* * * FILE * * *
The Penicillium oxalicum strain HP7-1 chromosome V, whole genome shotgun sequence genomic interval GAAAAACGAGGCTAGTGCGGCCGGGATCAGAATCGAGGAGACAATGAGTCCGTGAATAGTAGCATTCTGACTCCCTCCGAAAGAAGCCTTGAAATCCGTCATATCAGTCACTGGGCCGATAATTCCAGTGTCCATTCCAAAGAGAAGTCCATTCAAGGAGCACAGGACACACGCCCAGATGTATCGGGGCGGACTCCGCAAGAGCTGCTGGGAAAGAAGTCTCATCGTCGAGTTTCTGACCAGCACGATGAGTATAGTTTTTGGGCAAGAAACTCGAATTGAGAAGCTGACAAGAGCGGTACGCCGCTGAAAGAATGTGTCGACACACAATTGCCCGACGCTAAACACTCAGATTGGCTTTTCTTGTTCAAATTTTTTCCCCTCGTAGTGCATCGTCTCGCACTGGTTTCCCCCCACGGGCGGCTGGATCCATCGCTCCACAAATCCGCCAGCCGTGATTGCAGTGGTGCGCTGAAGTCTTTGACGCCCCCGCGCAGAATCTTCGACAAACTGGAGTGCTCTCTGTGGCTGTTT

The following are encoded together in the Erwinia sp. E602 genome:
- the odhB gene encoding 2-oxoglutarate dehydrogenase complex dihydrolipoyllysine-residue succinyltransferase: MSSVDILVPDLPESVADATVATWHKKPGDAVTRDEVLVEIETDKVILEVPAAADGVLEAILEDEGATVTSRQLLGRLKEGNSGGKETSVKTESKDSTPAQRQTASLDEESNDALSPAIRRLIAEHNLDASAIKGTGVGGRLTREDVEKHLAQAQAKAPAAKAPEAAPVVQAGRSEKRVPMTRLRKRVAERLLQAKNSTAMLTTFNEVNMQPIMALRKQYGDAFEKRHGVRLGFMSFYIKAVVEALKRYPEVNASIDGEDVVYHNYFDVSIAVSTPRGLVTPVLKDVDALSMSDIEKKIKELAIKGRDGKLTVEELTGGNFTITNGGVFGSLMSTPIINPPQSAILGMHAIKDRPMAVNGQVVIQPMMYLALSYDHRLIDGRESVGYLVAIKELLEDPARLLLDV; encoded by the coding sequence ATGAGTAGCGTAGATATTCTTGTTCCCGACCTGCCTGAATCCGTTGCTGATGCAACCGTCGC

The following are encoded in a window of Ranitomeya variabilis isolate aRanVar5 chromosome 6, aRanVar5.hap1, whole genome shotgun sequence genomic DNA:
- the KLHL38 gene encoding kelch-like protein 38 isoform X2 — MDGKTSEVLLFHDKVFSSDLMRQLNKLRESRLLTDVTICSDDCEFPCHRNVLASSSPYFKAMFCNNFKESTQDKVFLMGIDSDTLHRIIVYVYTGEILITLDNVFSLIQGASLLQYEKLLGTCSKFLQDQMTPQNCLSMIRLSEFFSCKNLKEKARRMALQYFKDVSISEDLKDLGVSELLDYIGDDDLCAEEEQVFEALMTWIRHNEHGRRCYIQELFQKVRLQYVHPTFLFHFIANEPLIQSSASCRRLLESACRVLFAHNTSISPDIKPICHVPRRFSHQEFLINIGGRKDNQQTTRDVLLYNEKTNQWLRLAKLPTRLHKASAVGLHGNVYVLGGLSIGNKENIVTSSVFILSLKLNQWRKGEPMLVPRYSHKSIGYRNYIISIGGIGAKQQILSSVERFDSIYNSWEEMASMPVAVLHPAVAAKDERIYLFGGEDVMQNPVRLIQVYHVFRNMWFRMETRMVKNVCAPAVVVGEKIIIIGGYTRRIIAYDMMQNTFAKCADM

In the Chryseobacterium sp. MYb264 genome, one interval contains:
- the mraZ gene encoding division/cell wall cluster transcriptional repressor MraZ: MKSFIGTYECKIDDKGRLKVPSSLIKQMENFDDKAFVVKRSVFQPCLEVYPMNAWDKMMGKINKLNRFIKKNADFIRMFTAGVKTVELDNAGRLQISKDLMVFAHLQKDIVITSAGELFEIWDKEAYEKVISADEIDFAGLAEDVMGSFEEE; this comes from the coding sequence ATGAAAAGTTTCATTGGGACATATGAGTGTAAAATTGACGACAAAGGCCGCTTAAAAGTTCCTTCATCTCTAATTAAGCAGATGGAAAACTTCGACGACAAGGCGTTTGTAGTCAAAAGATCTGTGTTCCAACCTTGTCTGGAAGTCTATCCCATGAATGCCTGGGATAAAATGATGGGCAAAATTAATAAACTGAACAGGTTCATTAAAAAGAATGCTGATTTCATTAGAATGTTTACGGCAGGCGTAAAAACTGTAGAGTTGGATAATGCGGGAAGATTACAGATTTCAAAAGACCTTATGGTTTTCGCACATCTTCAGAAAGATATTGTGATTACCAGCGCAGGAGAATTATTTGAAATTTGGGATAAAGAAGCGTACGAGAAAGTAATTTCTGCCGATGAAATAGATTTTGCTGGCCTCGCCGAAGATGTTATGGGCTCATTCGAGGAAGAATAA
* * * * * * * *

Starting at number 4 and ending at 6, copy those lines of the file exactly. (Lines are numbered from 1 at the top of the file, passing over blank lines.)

The following are encoded in a window of Ranitomeya variabilis isolate aRanVar5 chromosome 6, aRanVar5.hap1, whole genome shotgun sequence genomic DNA:
- the KLHL38 gene encoding kelch-like protein 38 isoform X2 — MDGKTSEVLLFHDKVFSSDLMRQLNKLRESRLLTDVTICSDDCEFPCHRNVLASSSPYFKAMFCNNFKESTQDKVFLMGIDSDTLHRIIVYVYTGEILITLDNVFSLIQGASLLQYEKLLGTCSKFLQDQMTPQNCLSMIRLSEFFSCKNLKEKARRMALQYFKDVSISEDLKDLGVSELLDYIGDDDLCAEEEQVFEALMTWIRHNEHGRRCYIQELFQKVRLQYVHPTFLFHFIANEPLIQSSASCRRLLESACRVLFAHNTSISPDIKPICHVPRRFSHQEFLINIGGRKDNQQTTRDVLLYNEKTNQWLRLAKLPTRLHKASAVGLHGNVYVLGGLSIGNKENIVTSSVFILSLKLNQWRKGEPMLVPRYSHKSIGYRNYIISIGGIGAKQQILSSVERFDSIYNSWEEMASMPVAVLHPAVAAKDERIYLFGGEDVMQNPVRLIQVYHVFRNMWFRMETRMVKNVCAPAVVVGEKIIIIGGYTRRIIAYDMMQNTFAKCADM

In the Chryseobacterium sp. MYb264 genome, one interval contains: